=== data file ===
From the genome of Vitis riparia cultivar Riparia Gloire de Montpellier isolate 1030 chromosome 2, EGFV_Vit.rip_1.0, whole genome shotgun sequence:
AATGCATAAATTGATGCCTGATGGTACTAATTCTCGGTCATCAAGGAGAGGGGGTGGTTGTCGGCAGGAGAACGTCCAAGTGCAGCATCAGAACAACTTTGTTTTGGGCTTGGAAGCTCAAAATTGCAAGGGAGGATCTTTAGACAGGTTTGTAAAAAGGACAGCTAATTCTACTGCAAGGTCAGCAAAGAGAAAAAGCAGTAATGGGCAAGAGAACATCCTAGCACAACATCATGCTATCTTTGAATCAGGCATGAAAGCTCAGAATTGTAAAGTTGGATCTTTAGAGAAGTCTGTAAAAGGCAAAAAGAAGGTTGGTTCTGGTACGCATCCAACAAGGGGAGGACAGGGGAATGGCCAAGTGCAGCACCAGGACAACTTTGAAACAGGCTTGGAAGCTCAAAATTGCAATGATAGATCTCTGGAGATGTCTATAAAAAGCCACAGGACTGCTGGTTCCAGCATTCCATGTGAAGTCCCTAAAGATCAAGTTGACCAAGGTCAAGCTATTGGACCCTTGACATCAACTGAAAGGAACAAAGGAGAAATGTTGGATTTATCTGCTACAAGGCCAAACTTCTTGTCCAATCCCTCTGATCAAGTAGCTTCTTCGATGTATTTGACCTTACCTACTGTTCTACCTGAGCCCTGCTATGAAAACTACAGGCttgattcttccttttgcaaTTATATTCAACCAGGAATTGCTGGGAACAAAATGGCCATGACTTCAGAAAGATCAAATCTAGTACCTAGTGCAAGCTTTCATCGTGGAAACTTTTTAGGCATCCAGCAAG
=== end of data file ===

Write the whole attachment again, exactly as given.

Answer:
From the genome of Vitis riparia cultivar Riparia Gloire de Montpellier isolate 1030 chromosome 2, EGFV_Vit.rip_1.0, whole genome shotgun sequence:
AATGCATAAATTGATGCCTGATGGTACTAATTCTCGGTCATCAAGGAGAGGGGGTGGTTGTCGGCAGGAGAACGTCCAAGTGCAGCATCAGAACAACTTTGTTTTGGGCTTGGAAGCTCAAAATTGCAAGGGAGGATCTTTAGACAGGTTTGTAAAAAGGACAGCTAATTCTACTGCAAGGTCAGCAAAGAGAAAAAGCAGTAATGGGCAAGAGAACATCCTAGCACAACATCATGCTATCTTTGAATCAGGCATGAAAGCTCAGAATTGTAAAGTTGGATCTTTAGAGAAGTCTGTAAAAGGCAAAAAGAAGGTTGGTTCTGGTACGCATCCAACAAGGGGAGGACAGGGGAATGGCCAAGTGCAGCACCAGGACAACTTTGAAACAGGCTTGGAAGCTCAAAATTGCAATGATAGATCTCTGGAGATGTCTATAAAAAGCCACAGGACTGCTGGTTCCAGCATTCCATGTGAAGTCCCTAAAGATCAAGTTGACCAAGGTCAAGCTATTGGACCCTTGACATCAACTGAAAGGAACAAAGGAGAAATGTTGGATTTATCTGCTACAAGGCCAAACTTCTTGTCCAATCCCTCTGATCAAGTAGCTTCTTCGATGTATTTGACCTTACCTACTGTTCTACCTGAGCCCTGCTATGAAAACTACAGGCttgattcttccttttgcaaTTATATTCAACCAGGAATTGCTGGGAACAAAATGGCCATGACTTCAGAAAGATCAAATCTAGTACCTAGTGCAAGCTTTCATCGTGGAAACTTTTTAGGCATCCAGCAAG